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If you haven't experienced Victoria as a tourist in a while, it's time to check out all the history, culture and culinary adventures the City of Gardens has to offer
When’s the last time you visited Victoria? Like, really visited? Lower Mainlanders travel to the Island often enough for work—but if you haven’t experienced Victoria as a tourist in a while, it’s time to check out all the history, culture and culinary adventures the City of Gardens has to offer.
My husband, 10-year-old daughter and I recently crossed the Strait of Georgia for a weekend full of family fun. Here’s what we managed to squeeze in (without feeling rushed or stressed) in about three days in early spring on the Island.
To make sure our travel went smoothly and on schedule, we made reservations for the 11:00 a.m. ferry out of Tswwassen to Swartz Bay. We arrived at our hotel in downtown Victoria at around 1:00 p.m., which gave us the whole afternoon to get into vacation mode. You could also travel via Harbour Air or Helijet if you’re going to stay downtown for the duration of your trip, as we valeted the car on Friday and didn’t pick it up until Sunday.
Our first stop was the Magnolia Hotel & Spa, which was named as a leading hotel in Canada in both the 2022 Travel + Leisure World’s Best Awards (No. 4), Conde Nast Traveler 2022 Readers’ Choice Awards (No. 14), as well as the No. 5 Top Hotel in Canada in the 2022 TripAdvisor Travellers’ Choice Awards. We were greeted with the warmest hospitality and quickly settled into our cozy room with a view of the inner harbour and Parliament Buildings (spectacular when lit up at night). This charming boutique hotel offers world-class service, a resident restaurant (more on that later) and everything you need for a luxurious stay, including recently renovated marble bathrooms, fully kitted out with Dyson hair dryers, high-end toiletries from L’Occitane and bubble bath from Saltspring Soapworks. Plus, the location can’t be beat. The Magnolia is situated right on the edge of Victoria’s Inner Harbour, and within walking distance of all the city’s main attractions.When you check in, the hotel will arm you with helpful information, including staff recommendations for restaurants in the area (Little Jumbo and Wind Cries Mary topped many lists), as well as a collection of maps to help you plan your days. The maps have been curated into convenient themes (i.e. Magnolia’s Tapa Trail; Beautiful Boutiques Trail; Bikes, Blooms & Brews) complete with distances and either walking or bike riding times. (Note: The hotel provides bikes for you to use during your stay, but does not have children’s bikes, so be sure to pack your kid’s bike if you want to cycle the city as a family.) We used these maps as guides whenever we had some downtime and wanted to explore.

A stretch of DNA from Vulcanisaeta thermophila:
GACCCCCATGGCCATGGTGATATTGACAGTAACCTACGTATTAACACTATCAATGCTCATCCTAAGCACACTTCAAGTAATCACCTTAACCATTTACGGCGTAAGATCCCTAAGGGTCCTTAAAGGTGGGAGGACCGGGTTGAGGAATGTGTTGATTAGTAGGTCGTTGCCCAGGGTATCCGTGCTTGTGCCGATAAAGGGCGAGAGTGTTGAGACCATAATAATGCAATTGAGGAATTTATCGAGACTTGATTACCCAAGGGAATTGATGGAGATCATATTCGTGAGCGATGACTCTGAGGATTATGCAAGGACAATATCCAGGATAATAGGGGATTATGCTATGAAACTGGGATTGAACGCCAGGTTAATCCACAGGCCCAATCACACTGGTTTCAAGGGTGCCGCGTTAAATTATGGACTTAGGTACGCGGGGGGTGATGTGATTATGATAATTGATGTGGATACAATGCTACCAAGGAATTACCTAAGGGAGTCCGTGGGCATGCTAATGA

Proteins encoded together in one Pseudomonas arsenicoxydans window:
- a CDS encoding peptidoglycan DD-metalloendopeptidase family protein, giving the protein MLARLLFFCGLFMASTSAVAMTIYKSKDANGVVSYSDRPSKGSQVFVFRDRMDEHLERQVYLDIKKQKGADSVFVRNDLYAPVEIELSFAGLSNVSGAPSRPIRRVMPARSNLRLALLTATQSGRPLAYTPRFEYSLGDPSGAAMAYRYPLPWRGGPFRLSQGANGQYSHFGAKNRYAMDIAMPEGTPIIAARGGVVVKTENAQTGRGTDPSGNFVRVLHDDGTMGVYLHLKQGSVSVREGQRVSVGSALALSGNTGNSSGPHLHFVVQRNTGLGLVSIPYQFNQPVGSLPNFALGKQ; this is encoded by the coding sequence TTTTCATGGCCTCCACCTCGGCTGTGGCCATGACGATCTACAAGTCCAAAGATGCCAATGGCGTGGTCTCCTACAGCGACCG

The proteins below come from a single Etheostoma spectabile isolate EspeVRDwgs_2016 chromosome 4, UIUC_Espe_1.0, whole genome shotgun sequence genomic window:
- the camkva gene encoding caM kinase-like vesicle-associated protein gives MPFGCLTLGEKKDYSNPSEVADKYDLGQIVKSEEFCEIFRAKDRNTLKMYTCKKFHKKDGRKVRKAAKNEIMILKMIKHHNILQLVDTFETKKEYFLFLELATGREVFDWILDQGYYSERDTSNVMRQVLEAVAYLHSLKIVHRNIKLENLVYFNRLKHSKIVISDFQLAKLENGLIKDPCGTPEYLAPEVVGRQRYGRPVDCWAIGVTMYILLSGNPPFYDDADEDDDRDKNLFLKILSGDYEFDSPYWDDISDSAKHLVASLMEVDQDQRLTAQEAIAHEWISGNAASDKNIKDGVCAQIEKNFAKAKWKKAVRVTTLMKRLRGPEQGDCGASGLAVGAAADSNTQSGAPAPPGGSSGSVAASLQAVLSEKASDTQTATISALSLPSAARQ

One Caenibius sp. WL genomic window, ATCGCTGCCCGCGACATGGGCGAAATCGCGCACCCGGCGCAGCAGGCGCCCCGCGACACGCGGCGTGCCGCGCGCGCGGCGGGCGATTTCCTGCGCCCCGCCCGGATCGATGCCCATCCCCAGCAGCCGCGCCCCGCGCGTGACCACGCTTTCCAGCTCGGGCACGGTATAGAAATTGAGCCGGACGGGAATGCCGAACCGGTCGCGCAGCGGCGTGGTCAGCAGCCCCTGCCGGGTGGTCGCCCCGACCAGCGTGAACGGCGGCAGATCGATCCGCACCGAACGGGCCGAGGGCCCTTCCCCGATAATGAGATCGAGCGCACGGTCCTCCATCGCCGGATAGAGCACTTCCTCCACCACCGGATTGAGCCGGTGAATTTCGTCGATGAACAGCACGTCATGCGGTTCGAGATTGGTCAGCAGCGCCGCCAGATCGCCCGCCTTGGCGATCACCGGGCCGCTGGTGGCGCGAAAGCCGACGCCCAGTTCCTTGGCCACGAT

The Parliament Buildings are a must-see on your weekend getaway to Victoria, so you’ll need to prioritize this on Friday, as they’re only open on weekdays from 8:30 a.m. to 4:30 p.m. You’re welcome to roam on your own, or book a private or public tour. Since we arrived too late to catch the last public tour of the day, we did a self-guided tour, and there was plenty of signage to help us make the most of the experience. We learned about B.C.’s Coat of Arms and the Talking Stick of the Legislative Assembly (gifted from the late chief Robert Sam of the Songhees Nation in 2010). We poked our heads into the Legislative Chamber with its impressive domed ceiling, browsed the Hall of Honour, and scanned a wall of photos of B.C. premiers throughout the years.And then there’s the structure itself. Built in 1893, the Parliament Buildings were designed by architect Francis M. Rattenbury and have been described as free classical, renaissance and Romanesque. In short, what you’ll see are buildings full of history, with stunning stained glass windows, arches aplenty, intricate ornamentation and detailed millwork. All in all, our visit to the Parliament Buildings was a great way to kick off the trip, and an enriching educational experience for our daughter.
Need a little pick-me-up and fresh air before dinner? Downtown Victoria is packed with pubs and restaurants adorned with flower-filled patios. Pop in for happy hour at one of the many waterfront or downtown eateries while you plan out your shopping stops. Main drag Douglas Street is lined with eclectic stores featuring local arts, crafts and confections to bring home as souvenirs, as well as major retailers like Lush and The Bay. Munro’s Books is a must-visit, with a huge variety of books in a gorgeous landmark building (where I happened to pick up a piece of local culture, Pamela Anderson’s autobiography, Love, Pamela). We ventured farther to Chinatown and wandered through lantern-decorated streets and narrow alleyways to pop into more cute shops and cafés.